The Senate confirmed Cory T. Wilson of Mississippi to a New Orleans-based circuit court on the united Democratic opposition on Wednesday, giving President Trump the 200th federal judicial confirmation of his mandate and achieving the Republican goal of filling every opening of the appeals court at the end of the year.
By winning Senate approval, Judge Wilson, a conservative state court judge and former Mississippi lawmaker, became the 53rd judge of the federal appeals court installed by Mr. Trump and consolidated a landmark legacy court that has reformed the federal courts during his administration, including putting in place two justices of the Supreme Court. Republicans praised the achievement. The vote was 52-48.
“This will be a historic moment for this agency and for the administration,” said Senator Roger Wicker, R-Mississippi, a staunch advocate of Judge Wilson. The Senate confirmation of 200 judges since 2017, he said, is the highest total in a president’s first term since President Jimmy Carter.
“The seat we are voting to fill is actually the last remaining circuit court vacancy at the moment, reflecting the remarkable progress we have made in rebuilding the federal judiciary,” added Mr. Wicker.
Under Sen. Mitch McConnell, Republican of Kentucky and Majority Leader, Senate Republicans have prioritized confirmation by conservative judges rather than considering legislation in the heavily divided chamber, as nominations can advance without the support of minority Democrats.
McConnell even adopted an informal slogan to characterize the effort: not to vacate. This year, Republicans have stepped up their efforts to confirm as many Trump court candidates as possible before November, when the president could lose reelection or his majority in the Senate, removing his control over the confirmation process.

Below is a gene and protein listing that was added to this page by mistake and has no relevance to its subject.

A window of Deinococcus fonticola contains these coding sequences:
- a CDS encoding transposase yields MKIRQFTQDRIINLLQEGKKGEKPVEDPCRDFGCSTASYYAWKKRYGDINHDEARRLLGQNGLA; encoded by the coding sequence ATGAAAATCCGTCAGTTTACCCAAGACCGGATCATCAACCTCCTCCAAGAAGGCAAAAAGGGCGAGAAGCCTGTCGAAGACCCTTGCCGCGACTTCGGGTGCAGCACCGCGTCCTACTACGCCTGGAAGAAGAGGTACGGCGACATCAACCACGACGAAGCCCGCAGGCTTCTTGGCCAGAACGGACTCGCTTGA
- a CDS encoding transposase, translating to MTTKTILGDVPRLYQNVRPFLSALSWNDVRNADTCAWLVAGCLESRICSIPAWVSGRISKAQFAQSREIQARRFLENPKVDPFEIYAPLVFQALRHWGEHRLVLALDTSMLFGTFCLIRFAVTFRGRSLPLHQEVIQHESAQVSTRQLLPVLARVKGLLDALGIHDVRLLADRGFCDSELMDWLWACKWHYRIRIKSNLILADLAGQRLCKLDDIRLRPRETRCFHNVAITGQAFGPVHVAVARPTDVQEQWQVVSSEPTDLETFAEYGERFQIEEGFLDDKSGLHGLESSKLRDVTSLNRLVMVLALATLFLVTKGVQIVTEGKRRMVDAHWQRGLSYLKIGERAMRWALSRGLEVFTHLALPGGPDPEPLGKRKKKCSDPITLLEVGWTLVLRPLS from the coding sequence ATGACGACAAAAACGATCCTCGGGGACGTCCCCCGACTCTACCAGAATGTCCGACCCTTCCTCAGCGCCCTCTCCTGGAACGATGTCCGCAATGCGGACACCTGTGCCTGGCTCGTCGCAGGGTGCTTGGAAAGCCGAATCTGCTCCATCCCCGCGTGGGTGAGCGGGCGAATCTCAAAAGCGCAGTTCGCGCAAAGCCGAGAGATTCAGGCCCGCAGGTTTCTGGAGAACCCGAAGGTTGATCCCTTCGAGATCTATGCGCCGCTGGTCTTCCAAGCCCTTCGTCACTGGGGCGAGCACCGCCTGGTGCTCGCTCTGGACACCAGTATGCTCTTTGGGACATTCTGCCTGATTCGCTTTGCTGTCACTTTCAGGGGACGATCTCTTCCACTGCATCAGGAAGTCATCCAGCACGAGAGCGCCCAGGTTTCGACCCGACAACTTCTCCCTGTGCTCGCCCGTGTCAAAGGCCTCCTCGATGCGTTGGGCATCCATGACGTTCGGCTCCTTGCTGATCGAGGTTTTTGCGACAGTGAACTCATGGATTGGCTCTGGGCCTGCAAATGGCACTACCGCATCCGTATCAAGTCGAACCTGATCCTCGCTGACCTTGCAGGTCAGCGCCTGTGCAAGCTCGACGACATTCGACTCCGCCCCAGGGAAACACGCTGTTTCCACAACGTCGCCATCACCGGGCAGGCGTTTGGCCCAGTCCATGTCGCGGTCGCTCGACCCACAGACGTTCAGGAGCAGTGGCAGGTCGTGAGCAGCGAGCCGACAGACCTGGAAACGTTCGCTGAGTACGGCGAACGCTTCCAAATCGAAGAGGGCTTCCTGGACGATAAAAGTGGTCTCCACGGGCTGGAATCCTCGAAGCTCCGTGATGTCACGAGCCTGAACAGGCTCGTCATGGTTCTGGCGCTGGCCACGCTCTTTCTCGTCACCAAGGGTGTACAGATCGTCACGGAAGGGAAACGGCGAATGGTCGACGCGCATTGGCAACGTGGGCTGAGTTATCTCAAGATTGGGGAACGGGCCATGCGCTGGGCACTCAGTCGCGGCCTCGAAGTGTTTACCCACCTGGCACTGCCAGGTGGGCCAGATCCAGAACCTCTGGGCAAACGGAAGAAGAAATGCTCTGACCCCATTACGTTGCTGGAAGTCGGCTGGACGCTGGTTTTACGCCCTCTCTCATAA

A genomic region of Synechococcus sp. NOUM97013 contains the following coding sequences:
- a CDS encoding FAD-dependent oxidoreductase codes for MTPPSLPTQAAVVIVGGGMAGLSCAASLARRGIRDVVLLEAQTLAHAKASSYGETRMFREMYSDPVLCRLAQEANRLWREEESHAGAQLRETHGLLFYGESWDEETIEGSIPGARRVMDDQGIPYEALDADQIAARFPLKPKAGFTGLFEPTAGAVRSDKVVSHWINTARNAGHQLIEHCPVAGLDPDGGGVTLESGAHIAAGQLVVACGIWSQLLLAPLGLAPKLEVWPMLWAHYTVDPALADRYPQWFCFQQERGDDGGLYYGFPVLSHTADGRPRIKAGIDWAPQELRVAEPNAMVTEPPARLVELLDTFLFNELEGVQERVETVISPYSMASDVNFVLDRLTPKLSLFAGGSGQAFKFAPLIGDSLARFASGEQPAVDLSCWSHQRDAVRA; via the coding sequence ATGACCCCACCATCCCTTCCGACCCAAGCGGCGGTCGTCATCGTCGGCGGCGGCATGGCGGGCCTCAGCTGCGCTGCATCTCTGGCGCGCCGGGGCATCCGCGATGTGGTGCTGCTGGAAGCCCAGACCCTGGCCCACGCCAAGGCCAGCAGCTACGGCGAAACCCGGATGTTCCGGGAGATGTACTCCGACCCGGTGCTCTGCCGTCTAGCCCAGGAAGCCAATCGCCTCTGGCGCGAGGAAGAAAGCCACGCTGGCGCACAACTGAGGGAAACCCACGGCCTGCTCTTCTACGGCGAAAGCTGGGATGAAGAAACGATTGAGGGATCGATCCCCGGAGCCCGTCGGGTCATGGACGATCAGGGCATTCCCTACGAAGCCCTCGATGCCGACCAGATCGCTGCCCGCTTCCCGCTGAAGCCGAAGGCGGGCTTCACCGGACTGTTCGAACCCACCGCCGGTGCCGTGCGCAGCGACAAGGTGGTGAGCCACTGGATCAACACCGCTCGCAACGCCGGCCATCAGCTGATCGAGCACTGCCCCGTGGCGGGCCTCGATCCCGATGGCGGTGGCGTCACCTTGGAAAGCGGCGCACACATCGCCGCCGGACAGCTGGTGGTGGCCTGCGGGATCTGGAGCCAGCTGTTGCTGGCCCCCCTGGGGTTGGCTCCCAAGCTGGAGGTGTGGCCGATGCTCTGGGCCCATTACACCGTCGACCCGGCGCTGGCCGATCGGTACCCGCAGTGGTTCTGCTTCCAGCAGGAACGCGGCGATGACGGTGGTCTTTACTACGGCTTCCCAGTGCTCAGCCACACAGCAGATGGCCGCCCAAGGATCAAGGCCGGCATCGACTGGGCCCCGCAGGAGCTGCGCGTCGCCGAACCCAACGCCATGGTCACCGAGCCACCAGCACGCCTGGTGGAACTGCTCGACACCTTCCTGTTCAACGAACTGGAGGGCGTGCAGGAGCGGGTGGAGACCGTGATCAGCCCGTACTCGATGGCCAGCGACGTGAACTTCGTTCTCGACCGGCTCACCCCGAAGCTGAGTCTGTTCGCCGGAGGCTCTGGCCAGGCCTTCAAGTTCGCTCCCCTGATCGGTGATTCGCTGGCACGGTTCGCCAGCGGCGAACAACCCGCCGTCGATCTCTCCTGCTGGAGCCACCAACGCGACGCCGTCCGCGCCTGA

“After number 200, when we get out of this chamber today, there will be no single circuit court vacancy anywhere in the nation for the first time in at least 40 years,” McConnell said Wednesday, repeating the statistic to emphasize. “It is a victory for the rule of law and for the Constitution itself.”
Before the vote, Democrats unsuccessfully asked McConnell to withdraw the nomination from the room, saying Judge Wilson was an embarrassing option at the moment due to his record of voting rights, among other objections.
“Judge Wilson has been a fervent advocate of restrictive voting measures, including voter identification laws, that disproportionately harm minority voters, and has shown a pattern of rejection of the legitimate concerns of voting rights groups “Senators Chuck Schumer of New York, Dianne Feinstein of California, and Amy Klobuchar of Minnesota, wrote to Mr. McConnell.
“Naming someone in the Fifth Circuit who addresses the concerns of African American citizens and community advocates regarding the effects of voter ID laws as ‘poppycock’ is a slap in the face for black Americans at one point that our country is working to take progress toward racial justice, not backward, “the Democrats wrote.
Democrats also criticized Judge Wilson for his opposition to the Affordable Care Act, saying that he and another appeals court judge confirmed last week, Judge Justin Walker of Kentucky, were put in court for help unravel the law.
But a series of changes to Senate rules since 2013 have essentially removed the minority’s ability to delay judicial nominations, a significant factor in empowering Republicans to push hundreds of new federal judges despite deep Democratic opposition to The majority of them.
Republicans deliberately focused on appeals courts, saying that most important and binding court decisions have occurred at that level since the Supreme Court has heard a relatively small number of cases.
Carl W. Tobias, professor of law at the University of Richmond School of Law, said it was the first time since the Reagan administration that there had been no vacancies among the 179 appellate judges authorized by Congress. He noted that the aggressive push by Trump’s White House and Senate Republicans had changed the composition of three circuits from a majority of judges nominated by Democrats to a majority nominated by Republicans. The effort also added to the existing majority of Republican-nominated judges in other circuits and increased conservative representation in the liberal Ninth Circuit on the west coast, he said.
There may be even more vacancies this year, and Republicans have indicated they would move to fill them despite the informal tradition of suspending court confirmations at the end of an election year.
More than 70 vacancies remain in the Federal District Court. The pace of filling them has moved slower because home state Democrats still have influence over those options, complicating the Trump administration’s efforts to get quick confirmation of its preferred candidates.